In the meta-analysis, chromium was not shown to lower normal blood glucose concentrations in healthy subjects, but the lack of glucose-lowering effect in healthy persons should not be perceived as a lack of efficacy, because chromium supplementation has been shown to maintain healthyBlood glucose concentrations, while increasing insulin sensitivity.

Chromium and insulin resistance

Well–controlled human studies are needed to document an unequivocal effect of Cr on insulin sensitivity in human subjects, and Cr is a nutrient and not a therapeutic agent and therefore will only be of benefit to those whose problems are due to suboptimal intake of Cr.

Chromium supplementation improves glucose tolerance in diabetic Goto‐Kakizaki rats

Testing whether Cr dosages in the ranges that more closely approximate recommended levels of supplementation in humans are efficacious in glycemic control under normal dietary conditions suggested that a threshold for Cr‐P effects was not identified, and future studies may use lower doses to find a threshold effect for improving glucose tolerance in diabetics.



Elevated Intakes of Supplemental Chromium Improve Glucose and Insulin Variables in Individuals With Type 2 Diabetes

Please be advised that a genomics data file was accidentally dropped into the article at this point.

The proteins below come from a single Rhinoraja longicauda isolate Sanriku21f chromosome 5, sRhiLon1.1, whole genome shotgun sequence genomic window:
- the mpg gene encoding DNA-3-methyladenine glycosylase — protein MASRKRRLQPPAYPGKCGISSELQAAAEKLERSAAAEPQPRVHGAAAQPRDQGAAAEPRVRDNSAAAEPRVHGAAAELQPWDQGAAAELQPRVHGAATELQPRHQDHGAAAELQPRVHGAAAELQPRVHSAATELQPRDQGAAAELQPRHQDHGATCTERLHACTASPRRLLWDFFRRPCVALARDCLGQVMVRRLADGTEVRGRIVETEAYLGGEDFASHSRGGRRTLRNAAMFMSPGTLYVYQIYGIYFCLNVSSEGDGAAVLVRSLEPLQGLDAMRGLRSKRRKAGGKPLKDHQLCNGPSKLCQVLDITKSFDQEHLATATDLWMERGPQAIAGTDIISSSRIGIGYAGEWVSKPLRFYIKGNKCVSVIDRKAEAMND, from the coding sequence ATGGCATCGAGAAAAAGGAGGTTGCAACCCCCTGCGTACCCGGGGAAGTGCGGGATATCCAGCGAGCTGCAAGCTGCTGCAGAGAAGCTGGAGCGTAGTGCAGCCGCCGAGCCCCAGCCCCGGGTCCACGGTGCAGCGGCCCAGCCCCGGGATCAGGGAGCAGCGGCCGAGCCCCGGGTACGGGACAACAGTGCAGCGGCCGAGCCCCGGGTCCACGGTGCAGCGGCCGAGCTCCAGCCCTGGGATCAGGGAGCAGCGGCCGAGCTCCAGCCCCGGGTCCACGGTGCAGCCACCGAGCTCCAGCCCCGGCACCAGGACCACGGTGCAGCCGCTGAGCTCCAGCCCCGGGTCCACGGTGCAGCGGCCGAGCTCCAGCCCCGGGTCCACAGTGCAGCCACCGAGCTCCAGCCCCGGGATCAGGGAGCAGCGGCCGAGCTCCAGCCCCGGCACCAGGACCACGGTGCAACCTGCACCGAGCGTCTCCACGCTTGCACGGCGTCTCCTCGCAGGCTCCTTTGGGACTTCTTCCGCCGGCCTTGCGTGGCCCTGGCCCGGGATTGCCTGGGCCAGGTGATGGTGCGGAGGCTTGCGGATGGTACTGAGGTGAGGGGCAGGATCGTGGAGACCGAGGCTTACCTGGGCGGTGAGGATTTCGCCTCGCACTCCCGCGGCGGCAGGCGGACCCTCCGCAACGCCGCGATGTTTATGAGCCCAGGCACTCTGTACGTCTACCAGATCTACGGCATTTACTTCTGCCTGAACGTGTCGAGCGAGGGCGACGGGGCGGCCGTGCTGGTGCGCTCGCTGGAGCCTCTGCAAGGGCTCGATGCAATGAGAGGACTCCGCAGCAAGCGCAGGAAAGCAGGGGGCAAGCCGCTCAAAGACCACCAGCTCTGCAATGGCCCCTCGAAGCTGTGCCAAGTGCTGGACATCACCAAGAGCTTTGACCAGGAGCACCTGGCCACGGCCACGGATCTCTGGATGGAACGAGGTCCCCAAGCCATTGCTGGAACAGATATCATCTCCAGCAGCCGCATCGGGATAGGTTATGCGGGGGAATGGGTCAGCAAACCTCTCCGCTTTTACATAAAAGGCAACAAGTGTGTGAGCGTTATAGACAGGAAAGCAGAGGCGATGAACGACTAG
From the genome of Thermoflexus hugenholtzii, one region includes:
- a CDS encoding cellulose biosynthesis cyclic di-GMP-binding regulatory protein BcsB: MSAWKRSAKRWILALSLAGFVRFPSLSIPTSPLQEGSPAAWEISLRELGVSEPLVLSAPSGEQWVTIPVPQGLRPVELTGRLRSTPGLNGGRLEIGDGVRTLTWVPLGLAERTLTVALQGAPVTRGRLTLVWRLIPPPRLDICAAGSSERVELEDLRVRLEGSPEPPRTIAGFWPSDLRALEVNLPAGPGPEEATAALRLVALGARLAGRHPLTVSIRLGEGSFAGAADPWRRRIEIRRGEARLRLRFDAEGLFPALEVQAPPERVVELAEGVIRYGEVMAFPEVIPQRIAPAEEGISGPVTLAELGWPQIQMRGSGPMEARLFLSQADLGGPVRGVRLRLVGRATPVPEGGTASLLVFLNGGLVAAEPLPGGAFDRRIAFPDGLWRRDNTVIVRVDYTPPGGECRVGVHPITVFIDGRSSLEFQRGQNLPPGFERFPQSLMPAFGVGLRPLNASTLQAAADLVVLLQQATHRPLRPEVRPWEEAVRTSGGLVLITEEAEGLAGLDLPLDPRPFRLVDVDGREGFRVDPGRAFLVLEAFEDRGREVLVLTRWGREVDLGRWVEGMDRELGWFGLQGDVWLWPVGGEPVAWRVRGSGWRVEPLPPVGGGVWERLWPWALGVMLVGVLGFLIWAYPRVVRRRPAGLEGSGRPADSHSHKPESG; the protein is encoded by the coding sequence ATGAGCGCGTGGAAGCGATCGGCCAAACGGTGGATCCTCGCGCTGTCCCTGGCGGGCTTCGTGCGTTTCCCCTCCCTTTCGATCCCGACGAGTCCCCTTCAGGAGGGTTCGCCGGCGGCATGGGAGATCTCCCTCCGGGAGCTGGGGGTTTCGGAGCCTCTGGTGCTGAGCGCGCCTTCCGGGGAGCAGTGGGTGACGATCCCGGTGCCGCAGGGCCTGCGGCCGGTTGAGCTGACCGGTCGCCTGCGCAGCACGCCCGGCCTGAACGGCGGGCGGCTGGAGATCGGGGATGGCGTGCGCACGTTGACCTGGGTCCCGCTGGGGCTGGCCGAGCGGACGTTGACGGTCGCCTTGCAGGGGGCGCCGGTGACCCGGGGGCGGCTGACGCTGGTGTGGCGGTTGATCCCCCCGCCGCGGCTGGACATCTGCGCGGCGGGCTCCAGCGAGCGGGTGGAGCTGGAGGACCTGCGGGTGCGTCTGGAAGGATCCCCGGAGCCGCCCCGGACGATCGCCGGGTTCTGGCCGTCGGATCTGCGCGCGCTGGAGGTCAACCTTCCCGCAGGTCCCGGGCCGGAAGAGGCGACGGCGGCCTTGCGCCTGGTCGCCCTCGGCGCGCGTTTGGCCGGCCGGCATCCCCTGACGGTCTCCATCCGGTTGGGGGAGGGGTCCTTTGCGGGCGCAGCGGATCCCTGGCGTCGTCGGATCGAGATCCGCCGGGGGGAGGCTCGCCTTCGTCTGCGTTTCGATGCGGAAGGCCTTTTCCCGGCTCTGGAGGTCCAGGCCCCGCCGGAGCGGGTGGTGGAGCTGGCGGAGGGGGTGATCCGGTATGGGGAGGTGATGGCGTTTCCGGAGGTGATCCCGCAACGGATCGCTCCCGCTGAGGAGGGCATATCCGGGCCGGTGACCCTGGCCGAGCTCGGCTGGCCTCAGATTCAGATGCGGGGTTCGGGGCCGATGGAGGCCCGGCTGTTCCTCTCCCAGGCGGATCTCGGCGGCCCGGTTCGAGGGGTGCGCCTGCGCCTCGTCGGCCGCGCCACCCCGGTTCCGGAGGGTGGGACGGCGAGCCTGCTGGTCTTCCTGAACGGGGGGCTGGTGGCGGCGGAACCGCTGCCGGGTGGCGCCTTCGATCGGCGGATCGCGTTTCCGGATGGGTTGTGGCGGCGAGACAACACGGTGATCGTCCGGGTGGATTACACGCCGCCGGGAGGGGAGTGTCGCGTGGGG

It is demonstrated that supplemental chromium had significant beneficial effects on HbA1c, glucose, insulin, and cholesterol variables in subjects with type 2 diabetes and was observed at levels higher than the upper limit of the Estimated Safe and Adequate Daily Dietary Intake.

Chromium deficiency, glucose intolerance, and neuropathy reversed by chromium supplementation, in a patient receiving long-term total parenteral nutrition.

Results suggest that relatively isolated chromium deficiency in man, hitherto poorly documented, causes 1) glucose intolerance, 2) inability to utilize glucose for energy, 3) neuropathy with normal insulin levels, 4) high free fatty acid levels and low respiratory quotient and, 5) abnormalities of nitrogen metabolism.

Chromium supplementation in impaired glucose tolerance of elderly: effects on blood glucose, plasma insulin, C-peptide and lipid levels

The present results indicate that Cr supplementation does not improve glucose tolerance or serum lipid levels in elderly subjects with stable impaired glucose tolerance.

Chromium improves insulin response to glucose in rats.

Chromium in human nutrition: a review.

  • W. Mertz
  • Medicine, Biology
    The Journal of nutrition
  • 1993
This review summarizes the results of 15 controlled studies supplementing defined Cr(III) compounds to subjects with impaired glucose tolerance with the conclusion that chromium deficiency is a factor in the much discussed "Syndrome X" of insulin resistance.

Effects of oral chromium supplementation on the glucose tolerance of elderly human subjects.

Supplemental-chromium effects on glucose, insulin, glucagon, and urinary chromium losses in subjects consuming controlled low-chromium diets.

It is demonstrated that consumption of diets in the lowest 25% of normal chromium intake lead to detrimental effects on glucose tolerance, insulin, and glucagon in subjects with mildly impaired glucose tolerance.